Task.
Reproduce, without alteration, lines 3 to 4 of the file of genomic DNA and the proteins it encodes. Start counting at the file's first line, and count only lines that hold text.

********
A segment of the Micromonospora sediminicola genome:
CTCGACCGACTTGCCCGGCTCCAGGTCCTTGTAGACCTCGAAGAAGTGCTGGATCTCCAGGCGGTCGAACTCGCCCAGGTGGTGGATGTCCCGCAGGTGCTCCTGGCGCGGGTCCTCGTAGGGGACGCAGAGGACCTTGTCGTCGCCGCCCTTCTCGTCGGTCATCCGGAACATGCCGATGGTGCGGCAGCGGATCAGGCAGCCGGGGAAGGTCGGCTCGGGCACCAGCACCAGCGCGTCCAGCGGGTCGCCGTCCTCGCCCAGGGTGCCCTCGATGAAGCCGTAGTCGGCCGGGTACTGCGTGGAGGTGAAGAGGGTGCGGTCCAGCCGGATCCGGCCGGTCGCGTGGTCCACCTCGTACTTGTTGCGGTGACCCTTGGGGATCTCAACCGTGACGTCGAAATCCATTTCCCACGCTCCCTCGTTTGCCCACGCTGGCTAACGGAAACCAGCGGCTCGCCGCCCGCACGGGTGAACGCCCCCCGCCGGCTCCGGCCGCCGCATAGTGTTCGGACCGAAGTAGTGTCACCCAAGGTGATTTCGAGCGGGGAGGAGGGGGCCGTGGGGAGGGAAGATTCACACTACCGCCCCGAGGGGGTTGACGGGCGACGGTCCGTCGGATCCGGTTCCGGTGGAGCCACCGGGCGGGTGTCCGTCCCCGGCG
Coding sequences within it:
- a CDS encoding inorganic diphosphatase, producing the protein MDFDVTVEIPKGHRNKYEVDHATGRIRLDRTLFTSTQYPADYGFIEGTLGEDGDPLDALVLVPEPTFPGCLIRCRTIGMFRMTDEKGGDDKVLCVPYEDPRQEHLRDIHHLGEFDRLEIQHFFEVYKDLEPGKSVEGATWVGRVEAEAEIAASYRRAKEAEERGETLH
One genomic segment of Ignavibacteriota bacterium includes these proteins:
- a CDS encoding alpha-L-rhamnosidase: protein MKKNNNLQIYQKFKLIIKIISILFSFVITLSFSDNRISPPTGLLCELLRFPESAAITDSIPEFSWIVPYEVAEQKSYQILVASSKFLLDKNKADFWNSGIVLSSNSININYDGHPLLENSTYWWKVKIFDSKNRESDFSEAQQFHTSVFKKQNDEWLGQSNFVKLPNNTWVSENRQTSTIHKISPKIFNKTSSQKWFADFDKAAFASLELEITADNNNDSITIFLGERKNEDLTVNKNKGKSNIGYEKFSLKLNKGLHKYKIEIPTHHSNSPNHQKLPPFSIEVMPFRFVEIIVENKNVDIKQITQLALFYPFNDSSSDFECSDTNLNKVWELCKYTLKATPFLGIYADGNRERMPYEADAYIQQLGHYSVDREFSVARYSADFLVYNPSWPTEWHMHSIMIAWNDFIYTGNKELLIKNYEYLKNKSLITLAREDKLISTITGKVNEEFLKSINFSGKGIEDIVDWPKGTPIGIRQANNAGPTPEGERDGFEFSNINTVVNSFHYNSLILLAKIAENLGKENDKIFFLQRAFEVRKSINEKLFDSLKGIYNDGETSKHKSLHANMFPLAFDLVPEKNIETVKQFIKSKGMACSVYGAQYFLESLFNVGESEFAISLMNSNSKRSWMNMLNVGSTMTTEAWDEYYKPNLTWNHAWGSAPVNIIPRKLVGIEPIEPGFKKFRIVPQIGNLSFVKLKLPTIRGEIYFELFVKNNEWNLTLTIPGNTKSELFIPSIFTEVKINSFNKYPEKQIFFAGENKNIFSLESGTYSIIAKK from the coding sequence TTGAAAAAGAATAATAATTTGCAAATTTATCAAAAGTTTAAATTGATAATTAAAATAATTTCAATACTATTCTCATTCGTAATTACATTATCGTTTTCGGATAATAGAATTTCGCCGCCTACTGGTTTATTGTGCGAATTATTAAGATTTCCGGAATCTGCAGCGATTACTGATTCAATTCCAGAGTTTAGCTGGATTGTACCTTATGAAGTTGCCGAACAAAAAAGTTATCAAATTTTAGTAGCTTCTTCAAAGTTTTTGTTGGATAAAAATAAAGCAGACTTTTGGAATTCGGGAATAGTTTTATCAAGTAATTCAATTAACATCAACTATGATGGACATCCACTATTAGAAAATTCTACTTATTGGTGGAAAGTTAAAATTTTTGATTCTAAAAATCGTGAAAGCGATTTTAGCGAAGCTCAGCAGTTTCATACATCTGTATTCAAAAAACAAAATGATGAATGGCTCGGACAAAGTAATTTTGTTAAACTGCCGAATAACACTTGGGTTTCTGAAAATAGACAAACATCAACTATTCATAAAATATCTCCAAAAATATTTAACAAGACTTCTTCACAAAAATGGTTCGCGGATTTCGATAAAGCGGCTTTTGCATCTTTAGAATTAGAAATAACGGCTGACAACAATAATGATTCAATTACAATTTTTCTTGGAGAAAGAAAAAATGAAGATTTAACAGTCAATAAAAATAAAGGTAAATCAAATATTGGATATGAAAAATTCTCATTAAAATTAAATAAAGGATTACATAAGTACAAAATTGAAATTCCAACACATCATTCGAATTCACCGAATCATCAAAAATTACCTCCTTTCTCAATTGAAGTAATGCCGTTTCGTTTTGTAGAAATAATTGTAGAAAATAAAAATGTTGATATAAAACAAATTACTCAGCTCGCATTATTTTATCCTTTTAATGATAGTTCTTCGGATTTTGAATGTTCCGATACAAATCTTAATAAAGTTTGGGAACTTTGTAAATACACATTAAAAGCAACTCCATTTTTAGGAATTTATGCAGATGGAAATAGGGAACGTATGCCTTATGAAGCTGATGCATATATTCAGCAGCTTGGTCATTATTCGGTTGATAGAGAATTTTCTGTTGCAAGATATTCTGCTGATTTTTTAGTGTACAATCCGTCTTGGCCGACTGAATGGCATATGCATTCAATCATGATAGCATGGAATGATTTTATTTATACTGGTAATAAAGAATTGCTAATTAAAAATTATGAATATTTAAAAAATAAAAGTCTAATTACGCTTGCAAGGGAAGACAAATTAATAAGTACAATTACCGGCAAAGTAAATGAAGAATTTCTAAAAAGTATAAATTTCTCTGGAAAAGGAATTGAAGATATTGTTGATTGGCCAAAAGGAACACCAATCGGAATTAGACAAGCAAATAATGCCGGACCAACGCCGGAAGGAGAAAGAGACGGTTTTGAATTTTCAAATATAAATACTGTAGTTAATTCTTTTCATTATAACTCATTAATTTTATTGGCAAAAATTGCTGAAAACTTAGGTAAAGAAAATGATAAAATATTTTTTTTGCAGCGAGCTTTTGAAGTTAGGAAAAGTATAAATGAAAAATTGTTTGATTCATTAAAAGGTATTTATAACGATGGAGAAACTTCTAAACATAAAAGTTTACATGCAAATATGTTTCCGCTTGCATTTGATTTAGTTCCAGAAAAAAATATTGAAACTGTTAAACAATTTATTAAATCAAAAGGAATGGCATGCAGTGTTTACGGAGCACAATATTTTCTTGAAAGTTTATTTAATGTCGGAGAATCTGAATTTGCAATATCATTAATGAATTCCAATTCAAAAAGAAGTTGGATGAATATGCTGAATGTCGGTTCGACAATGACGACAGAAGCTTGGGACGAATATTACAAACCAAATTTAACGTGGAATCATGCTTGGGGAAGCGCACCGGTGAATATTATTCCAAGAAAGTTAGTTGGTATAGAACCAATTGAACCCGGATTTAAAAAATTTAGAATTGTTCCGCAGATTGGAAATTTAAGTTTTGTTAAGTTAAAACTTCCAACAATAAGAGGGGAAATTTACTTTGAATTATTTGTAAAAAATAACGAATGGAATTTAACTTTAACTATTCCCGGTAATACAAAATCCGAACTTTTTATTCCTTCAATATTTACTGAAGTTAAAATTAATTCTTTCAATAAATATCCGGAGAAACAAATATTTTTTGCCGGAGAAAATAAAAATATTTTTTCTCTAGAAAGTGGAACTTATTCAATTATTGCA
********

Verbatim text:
Coding sequences within it:
- a CDS encoding inorganic diphosphatase, producing the protein MDFDVTVEIPKGHRNKYEVDHATGRIRLDRTLFTSTQYPADYGFIEGTLGEDGDPLDALVLVPEPTFPGCLIRCRTIGMFRMTDEKGGDDKVLCVPYEDPRQEHLRDIHHLGEFDRLEIQHFFEVYKDLEPGKSVEGATWVGRVEAEAEIAASYRRAKEAEERGETLH